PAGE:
I’m a great fan of Melvyn Bragg’s “The Adventure of English”, but there is one part in his series when he is waxing lyrical about the uniqueness of English and it’s large vocabulary and extensive loan-words and I can’t help thinking that he’s making a virtue out of a necessity (or at least a virtue out of an indifferent fact). Because, really, is the English language’s much-vaunted big vocabulary actually as good as all that? I know it’s good in a social setting when you want to show off your … you know show off your... not lexicalness... logicalness? no.... Oh what’s that word?! Loquaciousness! Loquaciousness that’s it!
But how are you to impress upon your fellow human any sense your incredible wit and verbal acuity when you’re umm-ing and ah-ing? Everyone else gets impatient for you to “just spit it out” as you try to remember that really apt word; so eventually you just settle for a less appropriate but still workable word. And that’s the big problem with English: there are just too many words and I (for one) can never remember the one that I really want to use!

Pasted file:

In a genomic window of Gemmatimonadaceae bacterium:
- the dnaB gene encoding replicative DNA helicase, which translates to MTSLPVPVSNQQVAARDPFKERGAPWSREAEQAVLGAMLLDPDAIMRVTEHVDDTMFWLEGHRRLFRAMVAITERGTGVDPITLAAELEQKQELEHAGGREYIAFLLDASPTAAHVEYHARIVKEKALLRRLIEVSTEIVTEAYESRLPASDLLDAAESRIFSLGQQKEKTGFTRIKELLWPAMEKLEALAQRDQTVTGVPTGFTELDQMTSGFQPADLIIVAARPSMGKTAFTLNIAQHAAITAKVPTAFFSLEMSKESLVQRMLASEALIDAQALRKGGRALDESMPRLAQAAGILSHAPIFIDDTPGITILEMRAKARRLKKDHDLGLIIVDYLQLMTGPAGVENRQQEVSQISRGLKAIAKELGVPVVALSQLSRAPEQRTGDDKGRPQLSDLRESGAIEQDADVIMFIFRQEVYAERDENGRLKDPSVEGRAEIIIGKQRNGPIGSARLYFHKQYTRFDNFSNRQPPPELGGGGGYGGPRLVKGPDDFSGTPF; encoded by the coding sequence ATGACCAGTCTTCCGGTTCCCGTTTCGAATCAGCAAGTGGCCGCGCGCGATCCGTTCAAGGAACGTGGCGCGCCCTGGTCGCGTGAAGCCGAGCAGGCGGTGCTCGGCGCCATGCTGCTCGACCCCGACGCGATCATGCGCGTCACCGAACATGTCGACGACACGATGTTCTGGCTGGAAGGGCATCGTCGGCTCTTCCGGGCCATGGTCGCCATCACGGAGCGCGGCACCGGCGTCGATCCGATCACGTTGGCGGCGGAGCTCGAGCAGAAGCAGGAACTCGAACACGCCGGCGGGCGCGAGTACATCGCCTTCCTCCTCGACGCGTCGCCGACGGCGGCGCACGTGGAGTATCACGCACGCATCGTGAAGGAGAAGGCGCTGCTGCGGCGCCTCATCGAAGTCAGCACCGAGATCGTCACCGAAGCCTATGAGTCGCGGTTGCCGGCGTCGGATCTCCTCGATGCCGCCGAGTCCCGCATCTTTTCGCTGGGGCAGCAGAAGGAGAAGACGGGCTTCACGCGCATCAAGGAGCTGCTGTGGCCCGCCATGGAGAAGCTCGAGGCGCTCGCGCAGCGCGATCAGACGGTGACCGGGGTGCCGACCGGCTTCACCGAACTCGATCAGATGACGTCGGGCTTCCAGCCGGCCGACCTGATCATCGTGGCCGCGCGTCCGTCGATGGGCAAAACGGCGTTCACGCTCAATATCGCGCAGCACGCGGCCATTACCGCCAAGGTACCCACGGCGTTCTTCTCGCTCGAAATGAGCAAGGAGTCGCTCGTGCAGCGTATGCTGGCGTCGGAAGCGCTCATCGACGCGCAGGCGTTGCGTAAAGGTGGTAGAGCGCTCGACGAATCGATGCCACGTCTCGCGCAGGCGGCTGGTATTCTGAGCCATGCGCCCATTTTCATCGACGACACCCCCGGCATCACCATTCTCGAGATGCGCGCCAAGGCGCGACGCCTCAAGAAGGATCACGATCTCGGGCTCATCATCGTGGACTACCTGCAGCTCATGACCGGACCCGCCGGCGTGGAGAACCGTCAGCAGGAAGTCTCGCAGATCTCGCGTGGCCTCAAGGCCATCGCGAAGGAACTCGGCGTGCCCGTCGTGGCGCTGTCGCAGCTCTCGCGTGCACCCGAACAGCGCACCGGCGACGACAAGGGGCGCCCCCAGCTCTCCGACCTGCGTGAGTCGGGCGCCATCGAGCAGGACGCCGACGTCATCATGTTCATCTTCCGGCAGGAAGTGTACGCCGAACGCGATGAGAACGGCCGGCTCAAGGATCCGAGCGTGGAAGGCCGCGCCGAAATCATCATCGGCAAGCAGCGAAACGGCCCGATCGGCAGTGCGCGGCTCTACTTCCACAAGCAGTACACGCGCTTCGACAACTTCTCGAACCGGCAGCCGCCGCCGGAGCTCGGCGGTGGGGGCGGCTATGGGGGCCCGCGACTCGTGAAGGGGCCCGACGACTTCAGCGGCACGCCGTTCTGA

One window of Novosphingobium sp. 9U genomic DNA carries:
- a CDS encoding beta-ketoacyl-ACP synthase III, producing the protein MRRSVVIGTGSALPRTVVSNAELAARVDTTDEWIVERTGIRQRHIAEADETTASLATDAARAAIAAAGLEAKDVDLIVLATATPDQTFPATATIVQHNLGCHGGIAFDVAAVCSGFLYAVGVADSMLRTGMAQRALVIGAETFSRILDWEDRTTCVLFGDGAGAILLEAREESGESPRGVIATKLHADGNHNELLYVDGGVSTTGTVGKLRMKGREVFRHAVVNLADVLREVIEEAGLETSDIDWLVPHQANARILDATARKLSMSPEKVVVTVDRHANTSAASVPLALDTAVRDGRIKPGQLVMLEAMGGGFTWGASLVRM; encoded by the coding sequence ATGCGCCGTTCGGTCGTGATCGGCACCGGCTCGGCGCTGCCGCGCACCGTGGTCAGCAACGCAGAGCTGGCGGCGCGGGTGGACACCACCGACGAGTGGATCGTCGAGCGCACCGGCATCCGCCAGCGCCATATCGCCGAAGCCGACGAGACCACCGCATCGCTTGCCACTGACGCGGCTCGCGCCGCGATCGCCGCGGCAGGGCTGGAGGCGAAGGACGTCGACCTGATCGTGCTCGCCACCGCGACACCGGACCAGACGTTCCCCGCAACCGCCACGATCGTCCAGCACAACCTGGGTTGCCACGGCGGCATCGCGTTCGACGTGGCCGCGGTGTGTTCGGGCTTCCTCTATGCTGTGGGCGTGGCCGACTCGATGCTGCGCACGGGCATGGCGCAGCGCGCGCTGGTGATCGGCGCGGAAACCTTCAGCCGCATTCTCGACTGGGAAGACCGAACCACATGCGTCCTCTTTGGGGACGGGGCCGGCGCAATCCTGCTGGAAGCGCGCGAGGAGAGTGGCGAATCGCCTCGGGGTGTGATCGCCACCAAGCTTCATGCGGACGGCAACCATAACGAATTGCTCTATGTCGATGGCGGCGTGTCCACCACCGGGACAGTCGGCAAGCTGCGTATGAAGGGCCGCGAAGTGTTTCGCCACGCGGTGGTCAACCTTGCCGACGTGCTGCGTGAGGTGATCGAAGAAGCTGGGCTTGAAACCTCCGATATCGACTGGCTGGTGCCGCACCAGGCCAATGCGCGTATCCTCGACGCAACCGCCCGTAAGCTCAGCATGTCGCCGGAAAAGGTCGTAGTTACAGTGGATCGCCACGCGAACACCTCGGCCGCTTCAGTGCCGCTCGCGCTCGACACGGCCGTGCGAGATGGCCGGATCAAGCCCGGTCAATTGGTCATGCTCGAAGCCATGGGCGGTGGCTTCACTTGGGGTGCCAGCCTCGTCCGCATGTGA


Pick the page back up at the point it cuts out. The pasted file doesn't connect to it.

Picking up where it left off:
5. Life in Finland
Rowboat waiting to be used.
Happily, I am now in Finland. I am staying at my uncle’s house in the country, in central Finland, not far from a small and mostly concrete town called Jyväskylä and quite far from the decidedly more exciting cities of Helsinki and Tampere. But these things don’t really matter because it’s the countryside, the lake and the woods that I’m really here for.